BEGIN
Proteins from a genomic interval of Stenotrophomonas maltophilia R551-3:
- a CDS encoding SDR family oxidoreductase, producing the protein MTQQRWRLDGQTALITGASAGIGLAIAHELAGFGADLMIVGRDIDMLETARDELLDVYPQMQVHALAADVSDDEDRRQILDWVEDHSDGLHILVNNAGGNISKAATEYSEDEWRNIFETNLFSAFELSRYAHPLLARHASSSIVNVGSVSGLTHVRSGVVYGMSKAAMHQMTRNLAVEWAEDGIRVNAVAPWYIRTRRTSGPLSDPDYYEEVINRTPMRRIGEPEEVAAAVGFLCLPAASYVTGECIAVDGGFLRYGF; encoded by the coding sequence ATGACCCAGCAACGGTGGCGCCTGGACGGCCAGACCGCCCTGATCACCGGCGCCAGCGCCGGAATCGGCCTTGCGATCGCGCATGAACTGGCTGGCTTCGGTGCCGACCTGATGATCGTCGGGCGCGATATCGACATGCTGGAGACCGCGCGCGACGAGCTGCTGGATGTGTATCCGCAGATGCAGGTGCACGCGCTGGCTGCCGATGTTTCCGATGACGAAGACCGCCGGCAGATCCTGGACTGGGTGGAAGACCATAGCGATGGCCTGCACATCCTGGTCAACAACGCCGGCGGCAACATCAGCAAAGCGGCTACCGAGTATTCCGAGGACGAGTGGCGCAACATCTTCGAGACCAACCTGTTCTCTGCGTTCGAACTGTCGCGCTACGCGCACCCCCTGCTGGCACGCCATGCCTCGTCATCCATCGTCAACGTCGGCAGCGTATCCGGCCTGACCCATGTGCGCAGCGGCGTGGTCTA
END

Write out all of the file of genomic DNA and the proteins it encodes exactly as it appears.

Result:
Proteins from a genomic interval of Stenotrophomonas maltophilia R551-3:
- a CDS encoding SDR family oxidoreductase, producing the protein MTQQRWRLDGQTALITGASAGIGLAIAHELAGFGADLMIVGRDIDMLETARDELLDVYPQMQVHALAADVSDDEDRRQILDWVEDHSDGLHILVNNAGGNISKAATEYSEDEWRNIFETNLFSAFELSRYAHPLLARHASSSIVNVGSVSGLTHVRSGVVYGMSKAAMHQMTRNLAVEWAEDGIRVNAVAPWYIRTRRTSGPLSDPDYYEEVINRTPMRRIGEPEEVAAAVGFLCLPAASYVTGECIAVDGGFLRYGF; encoded by the coding sequence ATGACCCAGCAACGGTGGCGCCTGGACGGCCAGACCGCCCTGATCACCGGCGCCAGCGCCGGAATCGGCCTTGCGATCGCGCATGAACTGGCTGGCTTCGGTGCCGACCTGATGATCGTCGGGCGCGATATCGACATGCTGGAGACCGCGCGCGACGAGCTGCTGGATGTGTATCCGCAGATGCAGGTGCACGCGCTGGCTGCCGATGTTTCCGATGACGAAGACCGCCGGCAGATCCTGGACTGGGTGGAAGACCATAGCGATGGCCTGCACATCCTGGTCAACAACGCCGGCGGCAACATCAGCAAAGCGGCTACCGAGTATTCCGAGGACGAGTGGCGCAACATCTTCGAGACCAACCTGTTCTCTGCGTTCGAACTGTCGCGCTACGCGCACCCCCTGCTGGCACGCCATGCCTCGTCATCCATCGTCAACGTCGGCAGCGTATCCGGCCTGACCCATGTGCGCAGCGGCGTGGTCTA